Not Trading David Price Would Be Foolish Sacrifice of Leverage

Jacob ShaferFeatured ColumnistJuly 30, 2014

Leon Halip/Getty Images

The Tampa Bay Rays just ripped off a nine-game winning streak. They're still under .500, but they're on the fringe of the American League playoff race. Another good month could put them in the thick of things.

So it might seem like the David Price question—to trade or not to trade?—is a difficult one.

It isn't.

As the July 31 trade deadline approaches, the Rays should absolutely, unequivocally deal their ace. If they don't, they'll regret it sooner than later.

Why? What makes this seemingly tough decision such a no-brainer? Let's break it down.


His Value Will Never Be Higher

With so many teams clinging to playoff hopes and so few willing to cash in their chips, this is truly a seller's market. The question with Price isn't who's interested, but rather who isn't?

Contending clubs that might be willing to mortgage the farm to land the stud left-hander include the Milwaukee Brewers, St. Louis Cardinals, Seattle Mariners and Los Angeles Dodgers, according to's Jon Paul Morosi. (Peruse and you'll find nearly everyone has been linked to the 28-year-old southpaw at one time or another.)

Price's stock is so high, in fact, that even noncontenders like the Chicago Cubs might be in the mix, Morosi adds.

Partly it's because he's just that good. Entering play Wednesday, the four-time All-Star owned a 3.08 ERA and 1.04 WHIP to go along with a major league-leading 183 strikeouts and 163.2 innings pitched.

But Price's value is buoyed by his contract status. With one more year of arbitration eligibility before he hits the open market, any team that acquired the 2012 Cy Young winner would be assured of keeping him for 2015 and possibly negotiating a long-term deal. 

There are other top-shelf starters on the block, including the Boston Red Sox's Jon Lester, but Price looks like the biggest prize.

That means the package of prospects the Rays could net—especially from a team like the Cardinals with a very deep system—could set them up for years to come.


Even With Him, The Rays' Chances Are Slim

To their credit, the Rays have turned what looked like a lost season into something approaching respectability. If they keep it up, it's not impossible to imagine them sneaking into the postseason.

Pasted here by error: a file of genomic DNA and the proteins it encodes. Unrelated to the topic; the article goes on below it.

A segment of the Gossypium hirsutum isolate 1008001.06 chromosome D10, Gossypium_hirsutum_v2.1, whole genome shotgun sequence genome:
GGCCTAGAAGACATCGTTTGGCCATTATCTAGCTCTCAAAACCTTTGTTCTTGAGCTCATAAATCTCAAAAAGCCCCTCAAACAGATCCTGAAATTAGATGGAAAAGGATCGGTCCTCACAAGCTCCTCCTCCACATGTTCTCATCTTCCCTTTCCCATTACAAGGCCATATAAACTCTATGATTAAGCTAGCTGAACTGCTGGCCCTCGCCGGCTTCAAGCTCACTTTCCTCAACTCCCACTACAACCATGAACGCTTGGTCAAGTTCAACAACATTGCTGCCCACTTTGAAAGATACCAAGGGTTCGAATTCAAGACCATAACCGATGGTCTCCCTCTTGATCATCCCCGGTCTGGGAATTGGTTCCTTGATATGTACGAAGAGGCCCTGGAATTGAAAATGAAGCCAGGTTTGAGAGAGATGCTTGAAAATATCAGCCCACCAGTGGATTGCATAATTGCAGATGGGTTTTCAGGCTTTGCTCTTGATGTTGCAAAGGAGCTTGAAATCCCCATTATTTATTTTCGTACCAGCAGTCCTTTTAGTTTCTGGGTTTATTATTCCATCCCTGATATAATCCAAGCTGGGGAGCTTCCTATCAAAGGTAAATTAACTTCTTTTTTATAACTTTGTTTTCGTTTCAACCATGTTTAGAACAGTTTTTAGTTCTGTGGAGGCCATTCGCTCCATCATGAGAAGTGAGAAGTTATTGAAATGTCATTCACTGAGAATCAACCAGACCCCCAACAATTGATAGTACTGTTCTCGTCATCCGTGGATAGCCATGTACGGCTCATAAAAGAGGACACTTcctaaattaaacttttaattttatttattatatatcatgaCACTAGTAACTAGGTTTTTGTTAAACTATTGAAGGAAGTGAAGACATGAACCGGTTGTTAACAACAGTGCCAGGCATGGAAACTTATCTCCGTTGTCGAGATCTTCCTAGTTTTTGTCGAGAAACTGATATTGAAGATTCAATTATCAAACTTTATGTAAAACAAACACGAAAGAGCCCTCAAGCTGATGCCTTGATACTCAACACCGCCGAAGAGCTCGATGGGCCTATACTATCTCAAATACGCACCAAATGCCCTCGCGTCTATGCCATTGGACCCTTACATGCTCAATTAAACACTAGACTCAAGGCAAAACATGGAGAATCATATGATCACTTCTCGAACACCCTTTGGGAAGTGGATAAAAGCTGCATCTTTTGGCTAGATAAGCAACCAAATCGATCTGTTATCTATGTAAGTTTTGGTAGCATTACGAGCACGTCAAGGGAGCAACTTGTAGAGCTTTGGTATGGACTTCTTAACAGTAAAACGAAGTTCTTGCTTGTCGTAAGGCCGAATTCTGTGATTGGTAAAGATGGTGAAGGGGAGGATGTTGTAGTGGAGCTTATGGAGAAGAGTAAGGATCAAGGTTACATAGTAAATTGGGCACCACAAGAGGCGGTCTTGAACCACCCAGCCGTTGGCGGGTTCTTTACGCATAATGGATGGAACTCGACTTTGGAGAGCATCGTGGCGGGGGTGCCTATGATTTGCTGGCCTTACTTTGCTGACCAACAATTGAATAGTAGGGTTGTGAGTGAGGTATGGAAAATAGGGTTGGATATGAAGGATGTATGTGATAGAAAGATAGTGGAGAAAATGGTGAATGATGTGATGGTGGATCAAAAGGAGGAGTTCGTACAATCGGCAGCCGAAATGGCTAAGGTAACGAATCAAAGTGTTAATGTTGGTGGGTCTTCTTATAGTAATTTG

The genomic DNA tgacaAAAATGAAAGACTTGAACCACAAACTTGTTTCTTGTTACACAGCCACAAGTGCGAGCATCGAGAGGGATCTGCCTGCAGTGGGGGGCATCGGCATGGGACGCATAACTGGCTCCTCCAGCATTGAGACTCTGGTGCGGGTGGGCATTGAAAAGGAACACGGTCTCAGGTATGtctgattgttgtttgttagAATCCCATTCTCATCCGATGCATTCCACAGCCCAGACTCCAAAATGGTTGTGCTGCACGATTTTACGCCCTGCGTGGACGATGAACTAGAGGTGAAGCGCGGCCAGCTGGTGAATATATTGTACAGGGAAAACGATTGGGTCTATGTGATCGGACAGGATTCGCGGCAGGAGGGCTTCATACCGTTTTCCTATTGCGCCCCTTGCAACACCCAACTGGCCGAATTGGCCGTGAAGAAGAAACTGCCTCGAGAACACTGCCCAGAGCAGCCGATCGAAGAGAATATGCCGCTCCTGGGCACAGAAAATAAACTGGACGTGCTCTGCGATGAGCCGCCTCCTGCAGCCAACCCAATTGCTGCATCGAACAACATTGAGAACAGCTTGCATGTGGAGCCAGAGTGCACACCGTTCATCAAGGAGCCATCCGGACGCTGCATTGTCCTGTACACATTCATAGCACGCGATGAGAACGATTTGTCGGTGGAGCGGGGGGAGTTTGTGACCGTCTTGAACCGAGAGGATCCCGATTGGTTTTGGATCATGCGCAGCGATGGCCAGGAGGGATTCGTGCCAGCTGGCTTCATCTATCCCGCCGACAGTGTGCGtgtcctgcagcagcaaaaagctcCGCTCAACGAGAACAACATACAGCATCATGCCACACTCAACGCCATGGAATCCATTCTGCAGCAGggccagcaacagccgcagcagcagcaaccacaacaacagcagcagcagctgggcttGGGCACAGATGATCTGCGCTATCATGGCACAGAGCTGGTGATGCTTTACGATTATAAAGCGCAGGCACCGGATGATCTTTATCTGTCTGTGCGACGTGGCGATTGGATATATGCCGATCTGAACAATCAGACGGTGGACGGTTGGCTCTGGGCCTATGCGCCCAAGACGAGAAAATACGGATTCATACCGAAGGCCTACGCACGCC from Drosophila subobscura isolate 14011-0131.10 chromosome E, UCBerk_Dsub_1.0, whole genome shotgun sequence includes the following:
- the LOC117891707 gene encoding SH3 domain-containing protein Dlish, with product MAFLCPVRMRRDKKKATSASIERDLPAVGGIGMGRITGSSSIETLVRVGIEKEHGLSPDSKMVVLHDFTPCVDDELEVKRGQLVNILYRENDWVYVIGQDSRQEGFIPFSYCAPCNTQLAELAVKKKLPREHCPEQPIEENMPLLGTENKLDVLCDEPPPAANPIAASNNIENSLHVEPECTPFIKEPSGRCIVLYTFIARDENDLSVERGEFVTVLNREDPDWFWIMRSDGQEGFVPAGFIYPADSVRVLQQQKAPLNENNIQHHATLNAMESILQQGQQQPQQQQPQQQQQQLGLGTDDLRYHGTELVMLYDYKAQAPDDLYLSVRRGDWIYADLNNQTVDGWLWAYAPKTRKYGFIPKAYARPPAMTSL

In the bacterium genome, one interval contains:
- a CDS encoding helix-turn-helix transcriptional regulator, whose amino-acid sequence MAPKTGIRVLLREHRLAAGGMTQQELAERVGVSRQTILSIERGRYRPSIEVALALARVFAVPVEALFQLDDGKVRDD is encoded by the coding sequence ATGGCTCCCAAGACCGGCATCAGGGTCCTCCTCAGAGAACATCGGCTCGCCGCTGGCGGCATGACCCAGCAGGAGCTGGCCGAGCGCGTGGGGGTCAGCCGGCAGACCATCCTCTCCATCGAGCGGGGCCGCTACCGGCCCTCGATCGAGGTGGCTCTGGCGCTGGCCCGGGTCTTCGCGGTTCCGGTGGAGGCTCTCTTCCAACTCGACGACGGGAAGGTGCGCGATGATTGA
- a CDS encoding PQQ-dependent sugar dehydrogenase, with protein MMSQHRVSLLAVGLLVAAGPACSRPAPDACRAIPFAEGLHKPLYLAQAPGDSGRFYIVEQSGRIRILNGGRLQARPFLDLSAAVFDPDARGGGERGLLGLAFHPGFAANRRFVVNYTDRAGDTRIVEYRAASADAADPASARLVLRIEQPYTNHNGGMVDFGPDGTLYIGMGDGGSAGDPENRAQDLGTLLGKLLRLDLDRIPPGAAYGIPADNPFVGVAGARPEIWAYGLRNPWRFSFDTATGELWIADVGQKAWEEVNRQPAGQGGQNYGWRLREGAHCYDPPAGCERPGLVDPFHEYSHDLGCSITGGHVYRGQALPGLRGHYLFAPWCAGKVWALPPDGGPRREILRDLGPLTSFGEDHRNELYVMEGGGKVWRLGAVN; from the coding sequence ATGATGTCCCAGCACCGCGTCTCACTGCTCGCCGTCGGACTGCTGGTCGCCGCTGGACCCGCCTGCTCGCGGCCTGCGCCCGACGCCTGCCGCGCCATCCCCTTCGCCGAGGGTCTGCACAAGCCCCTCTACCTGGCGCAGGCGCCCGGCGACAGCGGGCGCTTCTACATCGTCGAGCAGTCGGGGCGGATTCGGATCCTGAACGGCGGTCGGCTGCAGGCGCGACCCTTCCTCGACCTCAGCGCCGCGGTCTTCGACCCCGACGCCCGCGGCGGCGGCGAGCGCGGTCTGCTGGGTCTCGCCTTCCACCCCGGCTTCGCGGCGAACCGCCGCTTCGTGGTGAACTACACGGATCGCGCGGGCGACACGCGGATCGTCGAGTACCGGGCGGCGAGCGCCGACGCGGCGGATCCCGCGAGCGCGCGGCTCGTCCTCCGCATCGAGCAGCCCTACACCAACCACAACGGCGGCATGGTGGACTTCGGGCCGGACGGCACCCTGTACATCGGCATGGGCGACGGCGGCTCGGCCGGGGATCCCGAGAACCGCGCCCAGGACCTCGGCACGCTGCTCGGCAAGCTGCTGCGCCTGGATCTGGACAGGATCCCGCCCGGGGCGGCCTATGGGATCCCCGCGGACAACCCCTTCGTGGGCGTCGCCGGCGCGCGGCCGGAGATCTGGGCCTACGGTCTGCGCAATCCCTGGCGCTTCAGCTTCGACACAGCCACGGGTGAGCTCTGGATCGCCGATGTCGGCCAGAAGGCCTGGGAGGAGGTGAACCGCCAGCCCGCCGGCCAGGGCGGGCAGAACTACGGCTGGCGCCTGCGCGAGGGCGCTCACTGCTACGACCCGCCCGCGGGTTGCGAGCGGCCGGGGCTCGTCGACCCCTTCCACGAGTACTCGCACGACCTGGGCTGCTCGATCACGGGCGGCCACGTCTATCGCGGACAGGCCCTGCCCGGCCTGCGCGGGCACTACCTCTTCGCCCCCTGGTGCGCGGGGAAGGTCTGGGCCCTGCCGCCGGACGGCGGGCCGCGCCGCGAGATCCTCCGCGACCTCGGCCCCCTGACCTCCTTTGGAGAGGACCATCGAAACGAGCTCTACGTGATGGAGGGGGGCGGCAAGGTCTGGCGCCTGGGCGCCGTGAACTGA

After that, who knows?

Let's get real, though. Tampa Bay is currently staring up at three teams—the New York Yankees, Toronto Blue Jays and Baltimore Oriolesin its own division. With the Detroit Tigers looking fearsome in the AL Central and the Oakland A's and Los Angeles Angels locked in an arms race in the AL West, the chances of the Rays making the playoffs, let alone making a deep run, are slim.

Price might make another 10 starts this year. Even if the Rays win them all, they'll still likely be sitting at home in October. 

While Jayson Stark of says the Rays are "open-minded" about moving Price and won't make the call until the 11th hour, the New York Daily News' Bill Madden reports Price is "off the market because the Rays don't want to mess with their chemistry." 

If that's true, they're looking at the wrong formula.


He'll Be Gone After 2015 

If Tampa Bay keeps Price, his price tag will skyrocket in arbitration. Then he'll hit free agency and almost certainly walk away for a massive payday elsewhere (assuming he stays healthy, another X-factor that should nudge the Rays toward dealing now). 

There's simply no way the Rays—who outspend only the Miami Marlins and Houston Astros, per Deadspin's Barry Petchesky—will be able to outbid baseball's high rollers.

Rays fans who have cheered Price through six-and-a-half stellar seasons may not like it, but that's the reality for small-market teams.

Just look at the A's, the kings of spendthrift success. Oakland has dealt away a whole deck of aces over the past decade-plus, usually getting bushels of talent in return.

ST. PETERSBURG, FL - JUNE 25:  Pitcher David Price #14 of the Tampa Bay Rays lifts his hat to the crowd as he comes off the mound after giving up a solo home run to Andrew McCutchen #22 of the Pittsburgh Pirates during the ninth inning of a game on June 2
Brian Blanco/Getty Images

So the question becomes: Is one final (expensive) season of Price worth more than the bounteous haul the Rays would get if they moved him now? Are Tampa Bay's short-term chances with Price better than their long-term chances with whatever shiny blue-chippers they could acquire?

Those are rhetorical questions, but let's answer them anyway: no and no. 

The clock is ticking. The deadline is looming. The stakes are high.

And the price, pardon the pun, is right.